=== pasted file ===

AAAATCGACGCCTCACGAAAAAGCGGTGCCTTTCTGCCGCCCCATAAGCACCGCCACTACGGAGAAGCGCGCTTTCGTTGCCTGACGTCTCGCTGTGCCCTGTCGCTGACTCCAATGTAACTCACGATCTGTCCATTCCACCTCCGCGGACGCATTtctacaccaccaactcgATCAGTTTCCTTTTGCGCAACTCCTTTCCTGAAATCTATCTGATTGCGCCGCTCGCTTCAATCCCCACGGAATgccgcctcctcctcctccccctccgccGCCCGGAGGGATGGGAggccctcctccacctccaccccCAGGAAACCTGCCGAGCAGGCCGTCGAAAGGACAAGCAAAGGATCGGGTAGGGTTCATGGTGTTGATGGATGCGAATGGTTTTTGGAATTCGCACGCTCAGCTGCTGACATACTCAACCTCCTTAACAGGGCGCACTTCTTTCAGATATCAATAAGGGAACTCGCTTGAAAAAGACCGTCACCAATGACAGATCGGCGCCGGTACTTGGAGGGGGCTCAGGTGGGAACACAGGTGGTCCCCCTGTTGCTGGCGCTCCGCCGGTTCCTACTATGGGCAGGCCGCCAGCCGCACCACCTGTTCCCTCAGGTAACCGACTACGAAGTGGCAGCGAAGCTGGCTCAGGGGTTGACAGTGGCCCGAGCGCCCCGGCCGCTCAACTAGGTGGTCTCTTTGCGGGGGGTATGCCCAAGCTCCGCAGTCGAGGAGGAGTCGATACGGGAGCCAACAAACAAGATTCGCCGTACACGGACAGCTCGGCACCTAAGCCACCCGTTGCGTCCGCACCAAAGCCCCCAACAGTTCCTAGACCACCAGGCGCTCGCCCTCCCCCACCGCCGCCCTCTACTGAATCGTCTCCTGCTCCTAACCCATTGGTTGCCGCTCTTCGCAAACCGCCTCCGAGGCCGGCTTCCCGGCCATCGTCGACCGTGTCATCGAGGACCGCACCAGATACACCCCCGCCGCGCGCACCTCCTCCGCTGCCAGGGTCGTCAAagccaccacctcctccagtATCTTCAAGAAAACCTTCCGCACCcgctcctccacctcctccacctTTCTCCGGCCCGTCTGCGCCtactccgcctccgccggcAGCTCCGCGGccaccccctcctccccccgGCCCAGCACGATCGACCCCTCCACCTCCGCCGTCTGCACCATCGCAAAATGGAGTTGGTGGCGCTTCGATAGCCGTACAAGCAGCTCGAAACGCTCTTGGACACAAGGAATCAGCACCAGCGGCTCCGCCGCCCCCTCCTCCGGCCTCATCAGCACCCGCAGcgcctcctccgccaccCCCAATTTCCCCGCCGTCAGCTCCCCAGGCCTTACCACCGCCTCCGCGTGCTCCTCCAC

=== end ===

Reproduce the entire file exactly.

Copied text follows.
AAAATCGACGCCTCACGAAAAAGCGGTGCCTTTCTGCCGCCCCATAAGCACCGCCACTACGGAGAAGCGCGCTTTCGTTGCCTGACGTCTCGCTGTGCCCTGTCGCTGACTCCAATGTAACTCACGATCTGTCCATTCCACCTCCGCGGACGCATTtctacaccaccaactcgATCAGTTTCCTTTTGCGCAACTCCTTTCCTGAAATCTATCTGATTGCGCCGCTCGCTTCAATCCCCACGGAATgccgcctcctcctcctccccctccgccGCCCGGAGGGATGGGAggccctcctccacctccaccccCAGGAAACCTGCCGAGCAGGCCGTCGAAAGGACAAGCAAAGGATCGGGTAGGGTTCATGGTGTTGATGGATGCGAATGGTTTTTGGAATTCGCACGCTCAGCTGCTGACATACTCAACCTCCTTAACAGGGCGCACTTCTTTCAGATATCAATAAGGGAACTCGCTTGAAAAAGACCGTCACCAATGACAGATCGGCGCCGGTACTTGGAGGGGGCTCAGGTGGGAACACAGGTGGTCCCCCTGTTGCTGGCGCTCCGCCGGTTCCTACTATGGGCAGGCCGCCAGCCGCACCACCTGTTCCCTCAGGTAACCGACTACGAAGTGGCAGCGAAGCTGGCTCAGGGGTTGACAGTGGCCCGAGCGCCCCGGCCGCTCAACTAGGTGGTCTCTTTGCGGGGGGTATGCCCAAGCTCCGCAGTCGAGGAGGAGTCGATACGGGAGCCAACAAACAAGATTCGCCGTACACGGACAGCTCGGCACCTAAGCCACCCGTTGCGTCCGCACCAAAGCCCCCAACAGTTCCTAGACCACCAGGCGCTCGCCCTCCCCCACCGCCGCCCTCTACTGAATCGTCTCCTGCTCCTAACCCATTGGTTGCCGCTCTTCGCAAACCGCCTCCGAGGCCGGCTTCCCGGCCATCGTCGACCGTGTCATCGAGGACCGCACCAGATACACCCCCGCCGCGCGCACCTCCTCCGCTGCCAGGGTCGTCAAagccaccacctcctccagtATCTTCAAGAAAACCTTCCGCACCcgctcctccacctcctccacctTTCTCCGGCCCGTCTGCGCCtactccgcctccgccggcAGCTCCGCGGccaccccctcctccccccgGCCCAGCACGATCGACCCCTCCACCTCCGCCGTCTGCACCATCGCAAAATGGAGTTGGTGGCGCTTCGATAGCCGTACAAGCAGCTCGAAACGCTCTTGGACACAAGGAATCAGCACCAGCGGCTCCGCCGCCCCCTCCTCCGGCCTCATCAGCACCCGCAGcgcctcctccgccaccCCCAATTTCCCCGCCGTCAGCTCCCCAGGCCTTACCACCGCCTCCGCGTGCTCCTCCAC